Eighteen Federal Government’s revenue generating agencies failed to remit N526bn and $21bn into the Federation Account between 2010 and June 2015, an audit commissioned by the National Economic Council has revealed.
The Minister of Finance, Kemi Adeosun, has therefore recommended that the affected agencies be made to refund the money.
Gombe State Governor, Ibrahim Dankwambo, disclosed this to State House correspondents at the end of a meeting of the NEC presided over by Vice-President Yemi Osinbajo at the Presidential Villa, Abuja on Wednesday.
The council chaired by the Vice-President has all state governors, Governor of the Central Bank of Nigeria and relevant ministers as members.
Dankwambo explained that the shortchanging by the agencies was detected by an audit firm, KPMG, which was contracted by the NEC to carry out a forensic audit of revenue remittances to the Federation Accounts by the NEC.
The governor listed the government agencies indicted of underpayment by the audit report to include the Nigerian National Petroleum Corporation, Federal Inland Revenue Service, Nigeria Customs Service, Nigerian Ports Authority, Nigerian Maritime Administration and Safety Agency and the Nigerian Communications Commission.
Others are the Central Bank of Nigeria, the Department of Petroleum Resources and the Nigerian Petroleum Development Company, among others.
Apart from refunding the money, Dankwambo said a sub-committee would be set up to look into the details of the infringement.
He said those found to be criminal in nature would be handed over to the Attorney General of the Federation for action.
The governor said, “KPMG presented the report of the technical audit of RGAs, concluding that a total sum of N526bn and $21 bn was underpaid to the Federation Account.
“NEC’s Ad-hoc Committee which I head with members including governors of Edo, Kaduna, Akwa Ibom, Lagos states and the finance minister recommended refund of the amounts underpaid.
“Council adopted the presentations and reports of the KPMG and the recommendations of its Ad-hoc Committee including a resolution to identify instances where there appears to have been criminal infringements and forward such to the Attorney General of the Federation and the Legal Committee of the National Economic Council for further action.
“Council resolved to pursue the strengthening of the NNPC’s governance structure to prevent further recurrence of such gross underpayment by the NNPC and other RGAs.”
The governor said it was resolved that the audit period be extended to June 2017.
“One of the resolutions of NEC is to extend the audit to June 2017. So the audit will continue for the remaining agencies.
“It is NNOC, NPDC, DPR, Customs, Federal Internal Revenue Services, NPA, Maritime Authorities, all the revenue generating agencies and the details of the infringement are contained in the report. It is a voluminous report; there are a lot of items that are there.
“The most important decision that was taken is that a sub-committee will be set up which will be an arm of the legal committee of NEC that will look into the details of these kinds of infringements and make sure that those issues that are criminal and require prosecution will be handled by the office of the Attorney General of the Federation.”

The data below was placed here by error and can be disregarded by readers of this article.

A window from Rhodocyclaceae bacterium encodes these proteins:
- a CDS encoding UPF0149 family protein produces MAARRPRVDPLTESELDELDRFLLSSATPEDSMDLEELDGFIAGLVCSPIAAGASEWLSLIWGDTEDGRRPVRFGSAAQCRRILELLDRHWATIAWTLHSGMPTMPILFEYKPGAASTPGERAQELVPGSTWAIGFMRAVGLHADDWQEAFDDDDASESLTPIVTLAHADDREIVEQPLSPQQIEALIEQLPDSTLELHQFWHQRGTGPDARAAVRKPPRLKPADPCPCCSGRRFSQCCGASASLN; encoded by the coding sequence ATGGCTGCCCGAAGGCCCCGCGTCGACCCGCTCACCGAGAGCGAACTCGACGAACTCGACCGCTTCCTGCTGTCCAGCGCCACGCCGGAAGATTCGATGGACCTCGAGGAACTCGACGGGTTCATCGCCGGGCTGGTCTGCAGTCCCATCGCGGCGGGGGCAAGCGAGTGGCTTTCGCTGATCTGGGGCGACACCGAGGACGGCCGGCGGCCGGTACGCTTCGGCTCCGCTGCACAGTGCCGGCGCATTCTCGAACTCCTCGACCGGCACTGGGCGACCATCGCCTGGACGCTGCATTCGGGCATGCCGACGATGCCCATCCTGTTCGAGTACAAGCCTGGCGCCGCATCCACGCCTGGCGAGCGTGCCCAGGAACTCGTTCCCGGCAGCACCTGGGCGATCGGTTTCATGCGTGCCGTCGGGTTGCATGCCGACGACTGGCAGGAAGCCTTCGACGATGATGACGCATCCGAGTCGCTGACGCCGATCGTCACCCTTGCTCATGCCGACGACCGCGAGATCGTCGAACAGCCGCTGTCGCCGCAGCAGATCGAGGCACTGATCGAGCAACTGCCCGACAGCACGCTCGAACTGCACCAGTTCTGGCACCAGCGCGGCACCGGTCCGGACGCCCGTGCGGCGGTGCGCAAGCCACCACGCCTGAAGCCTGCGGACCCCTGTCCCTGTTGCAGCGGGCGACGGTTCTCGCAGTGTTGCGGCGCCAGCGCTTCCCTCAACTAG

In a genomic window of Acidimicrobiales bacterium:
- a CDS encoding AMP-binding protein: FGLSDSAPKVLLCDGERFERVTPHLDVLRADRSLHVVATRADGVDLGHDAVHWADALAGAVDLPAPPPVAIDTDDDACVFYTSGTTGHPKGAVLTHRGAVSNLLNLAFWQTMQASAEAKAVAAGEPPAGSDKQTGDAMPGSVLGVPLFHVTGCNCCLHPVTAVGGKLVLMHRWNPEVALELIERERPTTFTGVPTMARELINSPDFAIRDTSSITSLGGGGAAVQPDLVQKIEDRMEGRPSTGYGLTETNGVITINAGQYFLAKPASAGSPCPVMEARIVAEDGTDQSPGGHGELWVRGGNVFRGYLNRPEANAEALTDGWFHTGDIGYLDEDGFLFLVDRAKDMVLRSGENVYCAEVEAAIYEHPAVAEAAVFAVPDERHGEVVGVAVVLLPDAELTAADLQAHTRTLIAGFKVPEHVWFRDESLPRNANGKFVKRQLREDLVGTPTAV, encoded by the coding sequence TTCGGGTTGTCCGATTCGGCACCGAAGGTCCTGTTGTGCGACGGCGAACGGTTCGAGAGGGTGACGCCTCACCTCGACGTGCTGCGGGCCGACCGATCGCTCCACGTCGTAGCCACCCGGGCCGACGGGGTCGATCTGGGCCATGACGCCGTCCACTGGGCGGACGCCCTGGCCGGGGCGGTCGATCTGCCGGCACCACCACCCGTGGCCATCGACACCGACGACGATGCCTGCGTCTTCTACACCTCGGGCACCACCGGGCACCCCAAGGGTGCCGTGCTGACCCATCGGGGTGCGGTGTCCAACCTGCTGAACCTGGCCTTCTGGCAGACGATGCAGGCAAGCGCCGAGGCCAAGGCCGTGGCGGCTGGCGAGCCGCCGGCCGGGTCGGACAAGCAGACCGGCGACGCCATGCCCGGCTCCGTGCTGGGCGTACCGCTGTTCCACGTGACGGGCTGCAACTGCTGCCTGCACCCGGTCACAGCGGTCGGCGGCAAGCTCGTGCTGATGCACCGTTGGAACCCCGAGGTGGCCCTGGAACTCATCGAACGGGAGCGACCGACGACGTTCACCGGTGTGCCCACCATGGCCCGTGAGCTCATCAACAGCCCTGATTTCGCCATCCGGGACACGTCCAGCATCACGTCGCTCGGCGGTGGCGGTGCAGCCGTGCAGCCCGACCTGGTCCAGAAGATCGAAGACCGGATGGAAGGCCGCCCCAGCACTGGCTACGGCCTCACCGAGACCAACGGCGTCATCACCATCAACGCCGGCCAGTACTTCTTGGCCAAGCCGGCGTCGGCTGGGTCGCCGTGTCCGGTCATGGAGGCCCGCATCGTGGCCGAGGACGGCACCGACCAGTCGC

Zamfara State Governor, Abdulaziz Yari, said the issue of whether states should henceforth determine how much is paid as fuel subsidy and not NNPC came up at the meeting.
He, however, said a final decision on the matter would be taken at the next meeting.
He said, “We are doing the nitty-gritty with the NNPC in terms of remittances. Don’t forget that the reason we got it right in 2016 on the NNPC side was that the oil prices were too low. It was easy for everyone to get fuel into the country and then make their profit.
“So, when the price started jacking up, then marketers started adjusting back because they needed to have a template of cost recovery and how they are going to make up the difference from the pump price to the landing cost of what they are importing.
“Our problem is the volume, the quantity of consumption which is not acceptable. Working with the governors, so many decisions were taken but by next month, we are going to adopt that position either for the governors to take responsibility for the subsidy in their states based on the consumption or we look at other ways.
“For instance, if you say we paid N800bn subsidy, you will ask who are we paying the subsidy to? And if you look at the infrastructure development and capital programme of the Federal Government, it is about N1.1trn, almost 70 per cent of what you are spending on developing the economy.
“If there is no infrastructure development, then you cannot talk about the development of the economy. N800bn is a huge amount that we must look at it, who is benefiting from it.
“So, we are coming up with a strategy; we are going to meet in the months of May and June. By next meeting, we will definitely come up with a position of the government at both the level of volume of what is being brought into the country and what the state and federal governments collaborate to check.”
Adeosun reported to the council that the balance in the Excess Crude Account as of May 14, 2018, stood at $1, 830, 682, 945.30.
She also reported to Council that the current balance in the Stabilisation Account as of the same day stood at N15, 725,456,963.83.
She put the balance in the Natural Resources Development Fund at N116, 104,644,763.39.
The Minister of Budget and National Planning, Udo Udoma, gave an update to council on the just-concluded Economic Recovery Growth Plan Focus Labs.
Udoma told members that the Labs identified 164 projects spread across the six geopolitical zones of the country.
He said the outcome indicated that over 500,000 jobs were likely to be created by 2020 and that more labs would be conducted in due course for other sectors.